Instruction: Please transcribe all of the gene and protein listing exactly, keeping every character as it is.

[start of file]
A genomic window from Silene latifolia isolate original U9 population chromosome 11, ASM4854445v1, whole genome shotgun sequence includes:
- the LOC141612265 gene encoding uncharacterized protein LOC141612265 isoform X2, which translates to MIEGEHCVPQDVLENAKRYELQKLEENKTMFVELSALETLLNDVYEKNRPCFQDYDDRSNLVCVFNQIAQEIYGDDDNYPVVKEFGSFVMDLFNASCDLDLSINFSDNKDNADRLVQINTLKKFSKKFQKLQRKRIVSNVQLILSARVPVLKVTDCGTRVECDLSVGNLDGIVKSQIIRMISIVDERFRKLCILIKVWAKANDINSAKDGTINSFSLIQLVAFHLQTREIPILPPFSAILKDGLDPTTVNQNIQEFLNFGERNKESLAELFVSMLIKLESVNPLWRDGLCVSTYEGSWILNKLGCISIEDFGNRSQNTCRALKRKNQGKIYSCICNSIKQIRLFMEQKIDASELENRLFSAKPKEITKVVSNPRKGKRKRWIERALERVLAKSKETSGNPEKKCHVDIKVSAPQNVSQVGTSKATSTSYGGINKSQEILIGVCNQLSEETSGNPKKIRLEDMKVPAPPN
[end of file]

A genomic window from Silene latifolia isolate original U9 population chromosome 11, ASM4854445v1, whole genome shotgun sequence includes:
- the LOC141612265 gene encoding uncharacterized protein LOC141612265 isoform X2, which translates to MIEGEHCVPQDVLENAKRYELQKLEENKTMFVELSALETLLNDVYEKNRPCFQDYDDRSNLVCVFNQIAQEIYGDDDNYPVVKEFGSFVMDLFNASCDLDLSINFSDNKDNADRLVQINTLKKFSKKFQKLQRKRIVSNVQLILSARVPVLKVTDCGTRVECDLSVGNLDGIVKSQIIRMISIVDERFRKLCILIKVWAKANDINSAKDGTINSFSLIQLVAFHLQTREIPILPPFSAILKDGLDPTTVNQNIQEFLNFGERNKESLAELFVSMLIKLESVNPLWRDGLCVSTYEGSWILNKLGCISIEDFGNRSQNTCRALKRKNQGKIYSCICNSIKQIRLFMEQKIDASELENRLFSAKPKEITKVVSNPRKGKRKRWIERALERVLAKSKETSGNPEKKCHVDIKVSAPQNVSQVGTSKATSTSYGGINKSQEILIGVCNQLSEETSGNPKKIRLEDMKVPAPPN